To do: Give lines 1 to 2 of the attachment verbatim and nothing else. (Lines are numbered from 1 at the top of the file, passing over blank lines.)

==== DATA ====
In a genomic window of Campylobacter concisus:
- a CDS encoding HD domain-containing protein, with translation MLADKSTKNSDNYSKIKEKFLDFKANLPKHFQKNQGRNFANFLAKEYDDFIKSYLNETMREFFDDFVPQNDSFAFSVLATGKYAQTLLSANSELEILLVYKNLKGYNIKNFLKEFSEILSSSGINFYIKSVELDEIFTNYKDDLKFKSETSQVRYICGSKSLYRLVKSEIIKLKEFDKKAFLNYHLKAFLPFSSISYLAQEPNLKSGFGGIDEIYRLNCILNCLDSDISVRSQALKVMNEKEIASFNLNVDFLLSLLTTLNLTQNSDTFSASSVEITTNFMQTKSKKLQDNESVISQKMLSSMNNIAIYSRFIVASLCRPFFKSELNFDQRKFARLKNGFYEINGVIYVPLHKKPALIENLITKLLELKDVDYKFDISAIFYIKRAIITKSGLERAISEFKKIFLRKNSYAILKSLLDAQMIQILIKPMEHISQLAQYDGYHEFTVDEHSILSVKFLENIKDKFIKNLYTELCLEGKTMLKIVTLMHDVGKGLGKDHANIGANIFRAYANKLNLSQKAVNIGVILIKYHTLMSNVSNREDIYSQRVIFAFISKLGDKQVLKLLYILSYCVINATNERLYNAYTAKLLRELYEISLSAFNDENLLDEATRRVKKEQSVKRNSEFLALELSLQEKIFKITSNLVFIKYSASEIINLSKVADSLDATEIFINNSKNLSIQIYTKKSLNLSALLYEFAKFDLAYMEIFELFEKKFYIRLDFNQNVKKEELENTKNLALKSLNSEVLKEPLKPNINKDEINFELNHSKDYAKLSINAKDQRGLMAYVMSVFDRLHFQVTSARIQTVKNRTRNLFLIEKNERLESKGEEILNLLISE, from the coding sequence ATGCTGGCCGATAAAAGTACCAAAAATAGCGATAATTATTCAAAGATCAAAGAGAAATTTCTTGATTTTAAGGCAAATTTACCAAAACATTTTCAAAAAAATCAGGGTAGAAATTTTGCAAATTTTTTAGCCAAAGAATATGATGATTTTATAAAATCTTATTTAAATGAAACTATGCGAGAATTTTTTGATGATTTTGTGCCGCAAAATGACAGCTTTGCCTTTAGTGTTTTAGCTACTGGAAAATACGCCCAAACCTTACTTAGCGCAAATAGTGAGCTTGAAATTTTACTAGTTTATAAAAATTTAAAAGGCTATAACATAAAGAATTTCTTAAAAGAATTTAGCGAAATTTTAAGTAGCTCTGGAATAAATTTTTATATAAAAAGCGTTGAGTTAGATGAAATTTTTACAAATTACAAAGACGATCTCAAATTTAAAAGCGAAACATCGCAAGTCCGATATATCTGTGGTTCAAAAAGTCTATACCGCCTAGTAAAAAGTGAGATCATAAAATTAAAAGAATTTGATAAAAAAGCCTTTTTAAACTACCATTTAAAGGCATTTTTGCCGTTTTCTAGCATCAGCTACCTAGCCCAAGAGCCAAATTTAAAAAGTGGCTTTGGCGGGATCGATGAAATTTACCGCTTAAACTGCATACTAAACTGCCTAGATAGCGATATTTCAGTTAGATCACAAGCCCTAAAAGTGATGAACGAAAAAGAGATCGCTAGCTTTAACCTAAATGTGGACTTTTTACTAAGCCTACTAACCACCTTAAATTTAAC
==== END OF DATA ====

In a genomic window of Campylobacter concisus:
- a CDS encoding HD domain-containing protein, with translation MLADKSTKNSDNYSKIKEKFLDFKANLPKHFQKNQGRNFANFLAKEYDDFIKSYLNETMREFFDDFVPQNDSFAFSVLATGKYAQTLLSANSELEILLVYKNLKGYNIKNFLKEFSEILSSSGINFYIKSVELDEIFTNYKDDLKFKSETSQVRYICGSKSLYRLVKSEIIKLKEFDKKAFLNYHLKAFLPFSSISYLAQEPNLKSGFGGIDEIYRLNCILNCLDSDISVRSQALKVMNEKEIASFNLNVDFLLSLLTTLNLTQNSDTFSASSVEITTNFMQTKSKKLQDNESVISQKMLSSMNNIAIYSRFIVASLCRPFFKSELNFDQRKFARLKNGFYEINGVIYVPLHKKPALIENLITKLLELKDVDYKFDISAIFYIKRAIITKSGLERAISEFKKIFLRKNSYAILKSLLDAQMIQILIKPMEHISQLAQYDGYHEFTVDEHSILSVKFLENIKDKFIKNLYTELCLEGKTMLKIVTLMHDVGKGLGKDHANIGANIFRAYANKLNLSQKAVNIGVILIKYHTLMSNVSNREDIYSQRVIFAFISKLGDKQVLKLLYILSYCVINATNERLYNAYTAKLLRELYEISLSAFNDENLLDEATRRVKKEQSVKRNSEFLALELSLQEKIFKITSNLVFIKYSASEIINLSKVADSLDATEIFINNSKNLSIQIYTKKSLNLSALLYEFAKFDLAYMEIFELFEKKFYIRLDFNQNVKKEELENTKNLALKSLNSEVLKEPLKPNINKDEINFELNHSKDYAKLSINAKDQRGLMAYVMSVFDRLHFQVTSARIQTVKNRTRNLFLIEKNERLESKGEEILNLLISE, from the coding sequence ATGCTGGCCGATAAAAGTACCAAAAATAGCGATAATTATTCAAAGATCAAAGAGAAATTTCTTGATTTTAAGGCAAATTTACCAAAACATTTTCAAAAAAATCAGGGTAGAAATTTTGCAAATTTTTTAGCCAAAGAATATGATGATTTTATAAAATCTTATTTAAATGAAACTATGCGAGAATTTTTTGATGATTTTGTGCCGCAAAATGACAGCTTTGCCTTTAGTGTTTTAGCTACTGGAAAATACGCCCAAACCTTACTTAGCGCAAATAGTGAGCTTGAAATTTTACTAGTTTATAAAAATTTAAAAGGCTATAACATAAAGAATTTCTTAAAAGAATTTAGCGAAATTTTAAGTAGCTCTGGAATAAATTTTTATATAAAAAGCGTTGAGTTAGATGAAATTTTTACAAATTACAAAGACGATCTCAAATTTAAAAGCGAAACATCGCAAGTCCGATATATCTGTGGTTCAAAAAGTCTATACCGCCTAGTAAAAAGTGAGATCATAAAATTAAAAGAATTTGATAAAAAAGCCTTTTTAAACTACCATTTAAAGGCATTTTTGCCGTTTTCTAGCATCAGCTACCTAGCCCAAGAGCCAAATTTAAAAAGTGGCTTTGGCGGGATCGATGAAATTTACCGCTTAAACTGCATACTAAACTGCCTAGATAGCGATATTTCAGTTAGATCACAAGCCCTAAAAGTGATGAACGAAAAAGAGATCGCTAGCTTTAACCTAAATGTGGACTTTTTACTAAGCCTACTAACCACCTTAAATTTAAC